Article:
In addition to the investment headlines, there were three key takeaways relevant to agriculture and food:
- Genetic engineering will shape the future of food and how it is grown
A key differentiator between companies looking at this space is whether they are:
- Looking to make adjustment to the in-field characteristics of food
- Investigating some measurement of the quality of the food.
These have often been worked on separately, with large R&D budgets and decades spent focused on in-field characteristics such as herbicide and pesticide resistance. The future will look more closely at quality traits. This will center around nutrition, alongside aesthetic and flavor considerations.
As with many discussions on genetic engineering in food, public perception was discussed at length. It is important to retain perspective on what genetic engineering in food means. For millennia, humans have manipulated naturally occurring plant and animal species for millennia to increase productivity, to the extent where modern commodities are unrecognizable to their ‘natural’ ancestors. Why would further, or accelerated, development be different? However, communicating this carefully with consumers is critical.
A key aspect to keep an eye on is the increasing coordination of indoor farming and genetically engineered foods. This can vary from controlled growing of highly nutritious (and valuable) crops but may also look at optimizing crops for robotic harvesting by reducing leaf coverage.
A final thought was given to the changing regulatory landscape, as the UK’s DEFRA announced a request for comment on the future of genetically engineered food future for the UK now that it has separated from the EU’s strict regulatory stance on genetically modified foods.
- Automation of outdoor farming will happen, but ROI for the farmer is critical. Automation of indoor farming is already available in greenhouses, with vertical systems finding viable markets.
There are many aspects of agricultural work opening up to automation. Whether it is crop monitoring, spraying or weeding; there are plenty of outdoor activities that are good candidates for automation as they are repetitive, difficult, and valuable tasks. However, this is still a young industry, with levels of automation still low. Return on investment for many new outdoor applications of farm robotics and automation is not proven, and this is critical to success in an industry where adoption rates for new technology are slow.
Automation in indoor cultivation systems is already sophisticated. Bridging the gap to make this technology available to more traditional open field farmers was described as a white space for innovation. Typically, indoor systems are focused on locating near urban centers, getting close to the consumer. This is to the detriment of a more willing and knowledgeable set of customers who could be buying these systems; the farmers. This tension has led to new routes to market for indoor growers, such as working with local supply chain players, but the opportunity to be a technology vendor to farmers may have been overlooked.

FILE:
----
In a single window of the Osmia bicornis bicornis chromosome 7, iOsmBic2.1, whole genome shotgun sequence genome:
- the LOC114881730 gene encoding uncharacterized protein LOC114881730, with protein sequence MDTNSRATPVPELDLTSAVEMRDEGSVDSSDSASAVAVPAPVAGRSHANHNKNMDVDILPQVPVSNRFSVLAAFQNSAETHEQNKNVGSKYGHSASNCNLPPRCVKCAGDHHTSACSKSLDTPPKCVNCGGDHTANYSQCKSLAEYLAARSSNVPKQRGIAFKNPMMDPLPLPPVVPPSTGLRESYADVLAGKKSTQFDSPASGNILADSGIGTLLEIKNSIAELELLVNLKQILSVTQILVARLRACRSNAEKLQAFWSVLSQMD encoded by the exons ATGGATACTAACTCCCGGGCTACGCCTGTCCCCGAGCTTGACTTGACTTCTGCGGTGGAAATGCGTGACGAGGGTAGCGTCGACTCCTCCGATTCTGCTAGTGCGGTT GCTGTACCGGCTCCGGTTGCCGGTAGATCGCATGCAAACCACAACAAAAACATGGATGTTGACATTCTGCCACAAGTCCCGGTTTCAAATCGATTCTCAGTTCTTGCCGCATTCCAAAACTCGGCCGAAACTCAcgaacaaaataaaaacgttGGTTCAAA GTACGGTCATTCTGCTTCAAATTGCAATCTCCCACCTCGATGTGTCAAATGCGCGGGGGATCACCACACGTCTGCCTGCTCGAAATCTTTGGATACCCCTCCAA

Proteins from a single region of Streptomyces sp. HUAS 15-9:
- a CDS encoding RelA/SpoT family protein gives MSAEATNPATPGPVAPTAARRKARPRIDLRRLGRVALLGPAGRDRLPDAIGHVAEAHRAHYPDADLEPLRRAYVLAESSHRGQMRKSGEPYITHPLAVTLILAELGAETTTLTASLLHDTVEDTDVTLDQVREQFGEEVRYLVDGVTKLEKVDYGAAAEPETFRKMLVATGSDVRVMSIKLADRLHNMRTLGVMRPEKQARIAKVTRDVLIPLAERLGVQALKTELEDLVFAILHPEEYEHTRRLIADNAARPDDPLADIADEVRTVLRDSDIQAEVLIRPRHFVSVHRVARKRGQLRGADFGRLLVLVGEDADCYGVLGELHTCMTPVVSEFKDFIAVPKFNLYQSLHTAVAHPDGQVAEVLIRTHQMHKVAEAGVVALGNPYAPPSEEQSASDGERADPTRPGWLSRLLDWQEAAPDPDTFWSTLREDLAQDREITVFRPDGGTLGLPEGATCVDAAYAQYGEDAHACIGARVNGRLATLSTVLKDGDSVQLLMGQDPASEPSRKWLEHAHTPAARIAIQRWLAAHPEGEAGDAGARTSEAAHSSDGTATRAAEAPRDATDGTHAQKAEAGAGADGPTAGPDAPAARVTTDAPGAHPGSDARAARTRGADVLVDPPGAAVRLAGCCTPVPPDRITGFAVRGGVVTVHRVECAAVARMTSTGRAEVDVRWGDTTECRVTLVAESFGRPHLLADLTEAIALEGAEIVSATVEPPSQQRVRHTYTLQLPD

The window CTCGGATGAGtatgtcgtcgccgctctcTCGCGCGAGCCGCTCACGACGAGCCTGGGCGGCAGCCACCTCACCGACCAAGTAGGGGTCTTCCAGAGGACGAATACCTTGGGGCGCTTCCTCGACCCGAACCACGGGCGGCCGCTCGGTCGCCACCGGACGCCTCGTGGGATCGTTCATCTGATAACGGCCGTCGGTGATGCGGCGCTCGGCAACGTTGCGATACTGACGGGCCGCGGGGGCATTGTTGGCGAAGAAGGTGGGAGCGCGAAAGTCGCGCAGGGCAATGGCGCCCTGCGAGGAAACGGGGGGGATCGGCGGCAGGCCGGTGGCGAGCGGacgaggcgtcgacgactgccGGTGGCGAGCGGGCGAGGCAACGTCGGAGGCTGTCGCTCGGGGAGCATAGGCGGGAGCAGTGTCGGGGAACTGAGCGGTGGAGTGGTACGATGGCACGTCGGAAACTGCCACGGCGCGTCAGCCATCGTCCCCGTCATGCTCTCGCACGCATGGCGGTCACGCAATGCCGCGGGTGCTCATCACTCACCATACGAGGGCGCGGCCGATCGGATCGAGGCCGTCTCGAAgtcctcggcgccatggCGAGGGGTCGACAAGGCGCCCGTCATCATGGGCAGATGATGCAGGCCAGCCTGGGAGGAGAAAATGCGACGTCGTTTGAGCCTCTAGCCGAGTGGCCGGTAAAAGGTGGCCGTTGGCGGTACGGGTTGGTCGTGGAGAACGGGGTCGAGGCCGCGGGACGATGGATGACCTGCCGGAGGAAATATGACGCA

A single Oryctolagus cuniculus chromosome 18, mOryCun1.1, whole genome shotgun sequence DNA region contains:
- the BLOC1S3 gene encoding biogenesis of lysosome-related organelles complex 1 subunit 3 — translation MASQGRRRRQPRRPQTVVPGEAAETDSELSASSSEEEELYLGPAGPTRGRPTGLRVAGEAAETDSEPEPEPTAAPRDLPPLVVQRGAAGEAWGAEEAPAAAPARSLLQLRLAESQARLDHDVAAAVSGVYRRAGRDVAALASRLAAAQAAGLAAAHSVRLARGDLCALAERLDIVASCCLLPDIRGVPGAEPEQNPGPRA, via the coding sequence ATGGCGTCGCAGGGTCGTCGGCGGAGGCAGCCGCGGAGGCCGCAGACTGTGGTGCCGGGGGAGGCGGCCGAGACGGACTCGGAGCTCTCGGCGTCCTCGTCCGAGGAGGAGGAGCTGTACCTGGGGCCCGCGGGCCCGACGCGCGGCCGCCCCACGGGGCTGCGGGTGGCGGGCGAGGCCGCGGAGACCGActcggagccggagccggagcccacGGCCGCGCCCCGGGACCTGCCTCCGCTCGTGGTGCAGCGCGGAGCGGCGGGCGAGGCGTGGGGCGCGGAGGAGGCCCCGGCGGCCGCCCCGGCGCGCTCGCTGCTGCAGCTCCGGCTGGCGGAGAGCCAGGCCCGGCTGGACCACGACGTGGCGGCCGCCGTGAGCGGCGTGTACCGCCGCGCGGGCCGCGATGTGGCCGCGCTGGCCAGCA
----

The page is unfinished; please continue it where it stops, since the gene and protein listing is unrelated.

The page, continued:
- Feeding cows seaweed could reduce methane emissions by 90%…
…according to Steve Meller, CEO of CH4 Global. His company is looking to commercialize a particular type of seaweed called asparagopsis as a feed additive for cattle. This seaweed naturally produces and concentrates bromoform, the key ingredient in reducing enteric fermentation (cow burps). Adding it to feed at 1% concentration or less has seen 90% reduction in methane emissions in trials. As livestock methane emissions account for 14.5% of all anthropogenic carbon, this could make a significant impact on GHG emissions. The proposal to farm this seaweed is CAPEX heavy, with $10 million required to set up a plant, but anticipated yearly revenue of $7.8 million gives ROI of 1.5 years with 65+% margins. The company’s first plant in South Australia has pre-sold its output. Key challenges might be the shelf stability of the product, and long-term efficacy as trials are relatively short compared to some chemical competitors. However, the next-best claim for methane reduction in the industry in 30%-40%, so there would need to be a cliff-edge in performance to become less effective than competitors.
Outside of the agenda sessions, Agriculture & Food was high on attendees’ minds. Conversations often turned to the acceleration Covid-19 has brought to innovation trends in this sector especially around online grocery and consequent supply chain upgrades. Alongside this, opportunities for decarbonization and carbon sequestration in agriculture was mentioned as part of the wider Transformation theme of the Forum this year.